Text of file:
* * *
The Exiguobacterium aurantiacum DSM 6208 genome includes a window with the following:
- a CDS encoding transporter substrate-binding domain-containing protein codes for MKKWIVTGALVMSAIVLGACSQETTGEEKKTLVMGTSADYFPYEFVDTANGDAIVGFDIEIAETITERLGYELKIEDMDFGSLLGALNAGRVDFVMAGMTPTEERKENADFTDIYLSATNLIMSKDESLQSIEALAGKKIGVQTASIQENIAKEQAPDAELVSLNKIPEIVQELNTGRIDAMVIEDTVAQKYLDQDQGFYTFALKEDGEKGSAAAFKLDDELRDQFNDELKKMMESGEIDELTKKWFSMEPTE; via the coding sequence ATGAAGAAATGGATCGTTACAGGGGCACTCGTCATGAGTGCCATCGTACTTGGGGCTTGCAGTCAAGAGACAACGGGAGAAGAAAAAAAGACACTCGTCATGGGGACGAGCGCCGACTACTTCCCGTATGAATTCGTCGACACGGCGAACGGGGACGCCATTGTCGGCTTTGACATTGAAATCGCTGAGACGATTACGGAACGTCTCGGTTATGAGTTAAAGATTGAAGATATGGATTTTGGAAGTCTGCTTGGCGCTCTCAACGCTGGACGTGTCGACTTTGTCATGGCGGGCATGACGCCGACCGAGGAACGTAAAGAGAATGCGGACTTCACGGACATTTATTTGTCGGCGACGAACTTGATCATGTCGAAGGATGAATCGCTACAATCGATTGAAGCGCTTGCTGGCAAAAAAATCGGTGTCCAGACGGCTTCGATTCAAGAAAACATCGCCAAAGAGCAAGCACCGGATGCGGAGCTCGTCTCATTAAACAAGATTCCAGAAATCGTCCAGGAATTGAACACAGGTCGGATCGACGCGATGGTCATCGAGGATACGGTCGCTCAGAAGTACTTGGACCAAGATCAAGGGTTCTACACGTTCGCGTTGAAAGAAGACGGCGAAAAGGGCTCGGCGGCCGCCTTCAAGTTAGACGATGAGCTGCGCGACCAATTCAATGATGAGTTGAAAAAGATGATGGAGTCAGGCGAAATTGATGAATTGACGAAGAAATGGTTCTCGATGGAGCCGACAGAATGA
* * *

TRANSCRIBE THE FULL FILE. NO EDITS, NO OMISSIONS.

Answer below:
The Exiguobacterium aurantiacum DSM 6208 genome includes a window with the following:
- a CDS encoding transporter substrate-binding domain-containing protein codes for MKKWIVTGALVMSAIVLGACSQETTGEEKKTLVMGTSADYFPYEFVDTANGDAIVGFDIEIAETITERLGYELKIEDMDFGSLLGALNAGRVDFVMAGMTPTEERKENADFTDIYLSATNLIMSKDESLQSIEALAGKKIGVQTASIQENIAKEQAPDAELVSLNKIPEIVQELNTGRIDAMVIEDTVAQKYLDQDQGFYTFALKEDGEKGSAAAFKLDDELRDQFNDELKKMMESGEIDELTKKWFSMEPTE; via the coding sequence ATGAAGAAATGGATCGTTACAGGGGCACTCGTCATGAGTGCCATCGTACTTGGGGCTTGCAGTCAAGAGACAACGGGAGAAGAAAAAAAGACACTCGTCATGGGGACGAGCGCCGACTACTTCCCGTATGAATTCGTCGACACGGCGAACGGGGACGCCATTGTCGGCTTTGACATTGAAATCGCTGAGACGATTACGGAACGTCTCGGTTATGAGTTAAAGATTGAAGATATGGATTTTGGAAGTCTGCTTGGCGCTCTCAACGCTGGACGTGTCGACTTTGTCATGGCGGGCATGACGCCGACCGAGGAACGTAAAGAGAATGCGGACTTCACGGACATTTATTTGTCGGCGACGAACTTGATCATGTCGAAGGATGAATCGCTACAATCGATTGAAGCGCTTGCTGGCAAAAAAATCGGTGTCCAGACGGCTTCGATTCAAGAAAACATCGCCAAAGAGCAAGCACCGGATGCGGAGCTCGTCTCATTAAACAAGATTCCAGAAATCGTCCAGGAATTGAACACAGGTCGGATCGACGCGATGGTCATCGAGGATACGGTCGCTCAGAAGTACTTGGACCAAGATCAAGGGTTCTACACGTTCGCGTTGAAAGAAGACGGCGAAAAGGGCTCGGCGGCCGCCTTCAAGTTAGACGATGAGCTGCGCGACCAATTCAATGATGAGTTGAAAAAGATGATGGAGTCAGGCGAAATTGATGAATTGACGAAGAAATGGTTCTCGATGGAGCCGACAGAATGA